Experimenting with running mysql tests in parallel

Hey all,

On my day job, we have a big elixir mono repo and large test suite. Most of our apps uses mysql as database. Given that ecto sandbox does not support async tests for mysql database. Our test suite takes a long time to complete. Basically, the async: true won’t work because of the way mysql transactions work

Approach we are experimenting

We are trying to work around the issue caused by the mysql transaction by using the database itself as an isolation layer. That is, we create multiple databases in the single MySQL instance, having the same structure and configure each connection to connect a different database. For example, if pool_size is 10, we connect each connection to 10 different databases with the same database structure. Since each connection is isolated by database itself instead of transaction, there won’t be deadlock or any such issues.

We wrote a wrapper for ecto.create and ecto.migrate to bring up multiple database for test env. We also made it to run in parallel so that the CI pipeline is fast.

Now we configure a separate database for each connection using configure/1

config :my_app, DummyRepo,
  adapter: Ecto.Adapters.MyXQL,
  ....
  hostname: "localhost",
  port: 3306,
  pool: Ecto.Adapters.SQL.Sandbox,
  pool_size: 10,
  configure: fn args ->
    Keyword.put(args, :database, "dummy_#{args[:pool_index]}") # dummy_1, dummy_2 ... dummy_10
  end

Then we switched our tests to async: true

This is working fine, and we are seeing the speedup we were aiming.

The concern here though is that pool_index is undocumented, and I think it is not meant to be used. But replacing it would be tricky. So I wanted to know if there is any suggestion to handle this better. Perhaps ecto team can help?

Or are you guys following a totally different approach altogether to run MySQL tests in parallel?

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There’s a similar approach baked into mix test, but it’s partitioned at the level of OS processes instead of per-connection. The default configuration generated by Phoenix in config/test.exs appends the partition to the database name:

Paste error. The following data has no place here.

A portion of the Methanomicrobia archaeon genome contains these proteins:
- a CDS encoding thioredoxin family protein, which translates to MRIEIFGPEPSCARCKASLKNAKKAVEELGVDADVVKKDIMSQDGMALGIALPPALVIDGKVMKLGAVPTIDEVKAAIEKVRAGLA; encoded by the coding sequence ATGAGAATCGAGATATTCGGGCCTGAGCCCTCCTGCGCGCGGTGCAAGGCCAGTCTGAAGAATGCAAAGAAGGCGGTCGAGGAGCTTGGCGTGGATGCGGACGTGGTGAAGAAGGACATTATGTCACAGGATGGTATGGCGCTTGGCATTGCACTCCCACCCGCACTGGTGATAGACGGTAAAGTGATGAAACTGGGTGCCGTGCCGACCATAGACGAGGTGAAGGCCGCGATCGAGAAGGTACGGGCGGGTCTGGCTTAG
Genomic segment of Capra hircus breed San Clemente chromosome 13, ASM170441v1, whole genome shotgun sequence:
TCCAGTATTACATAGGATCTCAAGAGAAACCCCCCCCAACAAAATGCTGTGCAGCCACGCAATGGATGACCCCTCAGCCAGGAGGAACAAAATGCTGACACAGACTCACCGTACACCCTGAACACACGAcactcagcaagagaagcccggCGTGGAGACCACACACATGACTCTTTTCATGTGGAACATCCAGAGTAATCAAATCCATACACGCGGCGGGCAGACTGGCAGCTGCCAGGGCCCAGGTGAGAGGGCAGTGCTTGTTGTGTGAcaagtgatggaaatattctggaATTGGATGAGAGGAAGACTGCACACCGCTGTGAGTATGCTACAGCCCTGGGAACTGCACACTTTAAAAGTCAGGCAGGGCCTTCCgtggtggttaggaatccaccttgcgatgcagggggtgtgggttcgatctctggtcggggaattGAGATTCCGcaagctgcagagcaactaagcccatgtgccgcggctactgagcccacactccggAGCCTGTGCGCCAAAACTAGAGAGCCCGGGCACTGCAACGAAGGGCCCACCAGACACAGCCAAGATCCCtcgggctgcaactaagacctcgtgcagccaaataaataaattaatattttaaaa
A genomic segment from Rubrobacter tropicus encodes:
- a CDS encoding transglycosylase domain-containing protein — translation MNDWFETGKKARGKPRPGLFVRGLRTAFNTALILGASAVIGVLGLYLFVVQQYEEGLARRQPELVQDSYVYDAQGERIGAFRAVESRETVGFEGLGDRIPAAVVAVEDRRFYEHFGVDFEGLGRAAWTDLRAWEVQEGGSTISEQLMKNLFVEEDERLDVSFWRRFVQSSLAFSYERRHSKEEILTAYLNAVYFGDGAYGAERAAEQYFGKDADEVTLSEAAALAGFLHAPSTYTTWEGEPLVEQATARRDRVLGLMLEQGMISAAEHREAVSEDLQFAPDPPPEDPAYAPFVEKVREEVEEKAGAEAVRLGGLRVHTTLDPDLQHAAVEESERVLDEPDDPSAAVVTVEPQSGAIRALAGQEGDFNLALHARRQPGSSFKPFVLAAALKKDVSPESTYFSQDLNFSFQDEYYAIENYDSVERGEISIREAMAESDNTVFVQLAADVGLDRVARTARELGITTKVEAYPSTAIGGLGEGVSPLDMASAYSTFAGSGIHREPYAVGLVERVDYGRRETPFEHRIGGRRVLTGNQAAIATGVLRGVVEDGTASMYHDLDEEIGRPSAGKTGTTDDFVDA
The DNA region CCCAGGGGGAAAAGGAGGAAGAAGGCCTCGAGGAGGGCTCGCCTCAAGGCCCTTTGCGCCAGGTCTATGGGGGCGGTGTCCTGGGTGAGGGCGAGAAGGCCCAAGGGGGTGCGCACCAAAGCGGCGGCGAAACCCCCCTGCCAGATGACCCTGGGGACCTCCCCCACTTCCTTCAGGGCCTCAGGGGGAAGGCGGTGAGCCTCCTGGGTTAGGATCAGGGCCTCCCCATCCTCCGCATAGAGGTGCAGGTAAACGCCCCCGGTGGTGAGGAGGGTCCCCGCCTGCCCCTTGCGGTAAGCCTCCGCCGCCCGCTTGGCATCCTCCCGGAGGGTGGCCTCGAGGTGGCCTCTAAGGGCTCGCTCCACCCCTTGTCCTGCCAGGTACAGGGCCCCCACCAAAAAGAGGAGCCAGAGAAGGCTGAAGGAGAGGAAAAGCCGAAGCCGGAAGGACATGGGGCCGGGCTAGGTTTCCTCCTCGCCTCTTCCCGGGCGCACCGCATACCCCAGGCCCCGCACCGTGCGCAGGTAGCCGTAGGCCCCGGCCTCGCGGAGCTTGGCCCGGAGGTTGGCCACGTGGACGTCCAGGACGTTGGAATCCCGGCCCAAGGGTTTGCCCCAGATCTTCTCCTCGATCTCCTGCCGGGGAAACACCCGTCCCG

However, this process-level strategy seems like it only makes sense for splitting tests in a CI-like environment (where each MIX_TEST_PARTITION is a separate node that runs migrations etc) versus running them locally.

Or are you guys following a totally different approach altogether to run MySQL tests in parallel?

In another programming language, I created a new Postgres database for every single test. It made test parallelization very easy. While I’m sure there was some overhead, the speedup from parallelization clearly made up for it. I used Postgres’ “template database” feature; maybe something similar exists in MySQL.

This doesn’t help with your Ecto question though :crazy_face:

We looked into MIX_TEST_PARTITION. But as you mentioned, it depends on user invoking multiple instances. So it is hard to make use of it for local development. And It is more heavy weight comparatively – running 10 beam-vm vs running one beam-vm with 10 databases. We do use process-level strategy, but bit differently, without using MIX_TEST_PARTITION. We split all of our apps into 2 groups and run app tests for these 2 set of groups in-parallel by making use of separate CI job.